Abstract: Purpose: The purpose of this research was to assess the impact of a strategic intervention intended to eliminate overt drug markets and their associated crime and disorder and to improve relationships between the police and local neighborhood residents. Design/Methods/Approach: The study included a process assessment of the nature of the intervention as well as an impact assessment based on trends in crime, calls-for-police-service and interviews with residents. The research occurred in the U.S. and examined a pilot program in High Point, North Carolina and subsequent implementation in Rockford, Illinois and Nashville, Tennessee. Findings: The paper presents a description of the intervention. Additionally, outcome data indicate that the intervention was related to reductions in crime and calls-forpolice service in all three communities. Raw declines were observed for violent, property and drug offenses with the declines consistently being statistically significant for drug offenses. Additionally, local residents described improved quality of neighborhood life and increased satisfaction with the police. Research limitations/implications: The results suggest that the so-called High Point Drug Market Intervention holds significant promise for addressing overt drug markets. However, the analysis is limited in that the comparison group is the citywide trend in crime as opposed to true comparison sites. Future studies utilizing quasi-experimental or experimental designs are needed to rule out potential rival explanations. Practical implications: The Drug Market Intervention appears to be a promising practice offering police officials a strategy for longer term impact on neighborhood safety and quality of life than has been the case with traditional crackdowns on drug markets. Originality/Value: This paper offers the evaluation results from three sites on a drug market intervention that has gained considerable attention, at least within the U.S.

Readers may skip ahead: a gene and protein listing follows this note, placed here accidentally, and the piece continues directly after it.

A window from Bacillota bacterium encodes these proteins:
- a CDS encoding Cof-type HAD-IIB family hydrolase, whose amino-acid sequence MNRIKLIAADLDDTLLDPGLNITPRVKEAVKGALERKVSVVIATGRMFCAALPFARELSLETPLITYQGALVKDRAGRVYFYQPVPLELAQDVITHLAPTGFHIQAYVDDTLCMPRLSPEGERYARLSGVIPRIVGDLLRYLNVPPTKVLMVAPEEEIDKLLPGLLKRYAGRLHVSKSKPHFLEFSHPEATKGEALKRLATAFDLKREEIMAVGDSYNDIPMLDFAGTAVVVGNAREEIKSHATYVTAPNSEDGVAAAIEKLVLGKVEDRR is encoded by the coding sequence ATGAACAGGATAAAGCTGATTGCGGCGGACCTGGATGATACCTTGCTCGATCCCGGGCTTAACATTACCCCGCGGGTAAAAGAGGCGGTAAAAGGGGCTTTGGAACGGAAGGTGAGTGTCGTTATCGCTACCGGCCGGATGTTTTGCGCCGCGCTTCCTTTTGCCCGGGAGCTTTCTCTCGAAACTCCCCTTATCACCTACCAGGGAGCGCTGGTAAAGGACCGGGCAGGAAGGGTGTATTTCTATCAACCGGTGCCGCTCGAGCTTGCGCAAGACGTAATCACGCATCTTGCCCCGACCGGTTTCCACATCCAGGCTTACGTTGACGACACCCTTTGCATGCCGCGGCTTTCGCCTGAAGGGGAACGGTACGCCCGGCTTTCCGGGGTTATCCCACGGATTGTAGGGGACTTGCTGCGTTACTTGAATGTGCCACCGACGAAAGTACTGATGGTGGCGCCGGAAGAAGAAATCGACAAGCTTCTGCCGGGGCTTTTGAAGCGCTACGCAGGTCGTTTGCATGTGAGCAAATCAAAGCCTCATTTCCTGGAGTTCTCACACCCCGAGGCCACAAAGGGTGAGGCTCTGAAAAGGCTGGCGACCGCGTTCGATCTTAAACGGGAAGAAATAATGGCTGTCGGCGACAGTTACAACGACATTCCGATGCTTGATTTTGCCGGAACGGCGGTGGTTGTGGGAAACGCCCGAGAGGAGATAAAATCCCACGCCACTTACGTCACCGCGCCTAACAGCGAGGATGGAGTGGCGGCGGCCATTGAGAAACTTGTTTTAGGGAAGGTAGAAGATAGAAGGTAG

Keywords: drug crime, drug markets, evaluation
Published in DKUM: 12.05.2020; Views: 563; Downloads: 21
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Perception of cyber crime in Slovenia
Maja Dimc, Bojan Dobovšek, 2010, original scientific article